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croatia

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Journal Article
Mediterranean Quarterly (2005) 16 (1): 4–10.
Published: 01 March 2005
...Ivo Sanader Mediterranean Affairs, Inc. 2005 Ivo Sanader is the prime minister of the Republic of Croatia. Croatia in the New Millennium: Toward EU and NATO Membership Ivo Sanader Croatia has come a long way since independence...
Journal Article
Mediterranean Quarterly (2005) 16 (4): 8–19.
Published: 01 December 2005
...Fatos Tarifa 2005 Fatos Tarifa is the former ambassador of Albania to the United States. The Adriatic Europe: Albania, Croatia, and Macedonia Fatos Tarifa Since the end of World War II, and especially after the death...
Journal Article
Mediterranean Quarterly (2012) 23 (3): 1–3.
Published: 01 September 2012
...Vesna Pusić In this essay, Croatia’s minister of foreign and European affairs outlines Croatia’s foreign policy directions as a member of the European Union. Mutual benefits to the EU and Croatia of the latter’s membership are outlined, with particular reference to issues in southeastern Europe...
Journal Article
Mediterranean Quarterly (2010) 21 (4): 7–18.
Published: 01 December 2010
...Ivo Josipović The president of the Republic of Croatia analyzes the progress made by his country since the end of the Balkan conflicts. He points to its progress toward European integration and provides advice for Croatia's neighbors on how to heal past wounds by looking to a future of cooperation...
Journal Article
Mediterranean Quarterly (2013) 24 (2): 39–58.
Published: 01 June 2013
...Peter Brock Despite the dreadful wars — and the comparable horrors of uncertain “peace” — and against the background of an almost religious knack for recurring Balkan catastrophe, there are warnings that hostilities are reviving in the former Yugoslav republics of Serbia, Croatia, and Bosnia...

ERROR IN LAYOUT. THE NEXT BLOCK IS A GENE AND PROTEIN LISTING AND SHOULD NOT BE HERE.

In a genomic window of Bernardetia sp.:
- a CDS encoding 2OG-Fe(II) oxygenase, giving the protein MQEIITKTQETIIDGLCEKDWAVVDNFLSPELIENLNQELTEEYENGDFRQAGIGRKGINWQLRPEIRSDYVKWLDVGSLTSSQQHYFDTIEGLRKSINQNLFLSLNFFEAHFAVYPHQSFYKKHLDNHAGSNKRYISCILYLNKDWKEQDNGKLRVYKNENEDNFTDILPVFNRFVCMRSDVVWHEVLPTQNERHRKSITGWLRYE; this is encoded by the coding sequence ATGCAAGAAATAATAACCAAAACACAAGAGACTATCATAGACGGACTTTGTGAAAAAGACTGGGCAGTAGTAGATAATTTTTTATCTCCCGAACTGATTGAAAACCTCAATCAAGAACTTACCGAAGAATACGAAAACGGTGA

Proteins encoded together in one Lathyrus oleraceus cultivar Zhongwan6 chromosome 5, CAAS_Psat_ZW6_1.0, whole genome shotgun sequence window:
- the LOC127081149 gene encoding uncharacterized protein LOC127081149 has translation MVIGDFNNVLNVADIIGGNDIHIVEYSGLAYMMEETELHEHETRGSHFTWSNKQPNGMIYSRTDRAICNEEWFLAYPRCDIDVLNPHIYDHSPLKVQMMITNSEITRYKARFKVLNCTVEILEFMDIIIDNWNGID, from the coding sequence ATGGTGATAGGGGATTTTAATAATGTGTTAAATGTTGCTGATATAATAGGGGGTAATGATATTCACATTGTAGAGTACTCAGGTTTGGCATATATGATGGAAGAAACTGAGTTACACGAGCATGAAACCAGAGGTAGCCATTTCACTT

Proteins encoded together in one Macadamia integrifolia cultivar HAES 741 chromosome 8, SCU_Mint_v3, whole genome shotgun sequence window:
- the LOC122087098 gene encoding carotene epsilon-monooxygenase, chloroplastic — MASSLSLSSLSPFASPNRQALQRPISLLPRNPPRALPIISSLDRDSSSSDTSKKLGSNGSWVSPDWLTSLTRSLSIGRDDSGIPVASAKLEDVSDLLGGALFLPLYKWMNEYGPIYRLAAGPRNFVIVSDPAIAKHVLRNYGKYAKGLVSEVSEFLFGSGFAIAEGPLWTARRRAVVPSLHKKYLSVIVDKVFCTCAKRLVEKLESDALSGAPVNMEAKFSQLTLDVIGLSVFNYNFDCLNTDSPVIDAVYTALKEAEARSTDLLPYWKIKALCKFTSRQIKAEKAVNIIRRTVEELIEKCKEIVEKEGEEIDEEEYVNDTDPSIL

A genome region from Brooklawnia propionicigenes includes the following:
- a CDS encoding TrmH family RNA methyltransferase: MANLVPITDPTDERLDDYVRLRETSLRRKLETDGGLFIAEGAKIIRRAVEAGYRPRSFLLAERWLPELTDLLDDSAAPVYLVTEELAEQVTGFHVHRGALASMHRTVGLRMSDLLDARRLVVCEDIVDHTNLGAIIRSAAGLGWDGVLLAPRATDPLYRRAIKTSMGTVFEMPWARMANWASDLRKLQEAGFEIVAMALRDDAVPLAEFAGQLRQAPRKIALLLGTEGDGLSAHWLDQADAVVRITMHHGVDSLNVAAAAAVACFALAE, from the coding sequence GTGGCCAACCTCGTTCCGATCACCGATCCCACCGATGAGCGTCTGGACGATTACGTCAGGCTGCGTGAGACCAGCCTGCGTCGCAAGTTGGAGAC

Journal Article
Mediterranean Quarterly (2015) 26 (2): 115–127.
Published: 01 June 2015
...Shyamal Kataria The Nazi German entry into the Balkans in the spring of 1941, together with the complete dismemberment of the Kingdom of Yugoslavia, heralded the birth of the Nezavisna Drzava Hrvatska (NDH) or “Independent” State of Croatia. Run by the Ustashe, the NDH was an ideologically fascist...
Journal Article
Mediterranean Quarterly (2001) 12 (3): 47–56.
Published: 01 September 2001
.... The first Yugoslavia (1918–41) had solid support in the West. Croatian separatist activities in the 1920s and 1930s were generally frowned upon. In World War II, the Axis powers destroyed the country, and in Croatia a pro-Axis movement created the so-called...
Journal Article
Mediterranean Quarterly (2016) 27 (4): 2–20.
Published: 01 December 2016
..., there are thirteen bicameral and fifteen unicameral parliaments, broken down as follows: • Bicameral states: Austria, Belgium, Czech Republic, France, Germany, Ireland, Italy, The Netherlands, Poland, Romania, Slovenia, Spain, and the United Kingdom • Unicameral states: Bulgaria, Croatia...
Journal Article
Mediterranean Quarterly (2009) 20 (3): 40–50.
Published: 01 September 2009
.... Croatia and Albania signed accession agreements with NATO in July 2008. The Former Yugoslav Republic of Macedonia (FYROM) would like to follow but has long been blocked by Greece, which disputes its right to the name Macedonia. Along with Croatia, Albania, and Montenegro, it is classed...
Journal Article
Mediterranean Quarterly (2007) 18 (3): 110–113.
Published: 01 September 2007
..., therefore oppressed none, and was easily accepted as a democratic entity. Croatia, however, had large numbers of Serbs who, at the invitation of the Aus- trian emperor, had settled in the border regions centuries earlier to help repel Turkish inroads. To gain recognition, the newly established Croatian...
Journal Article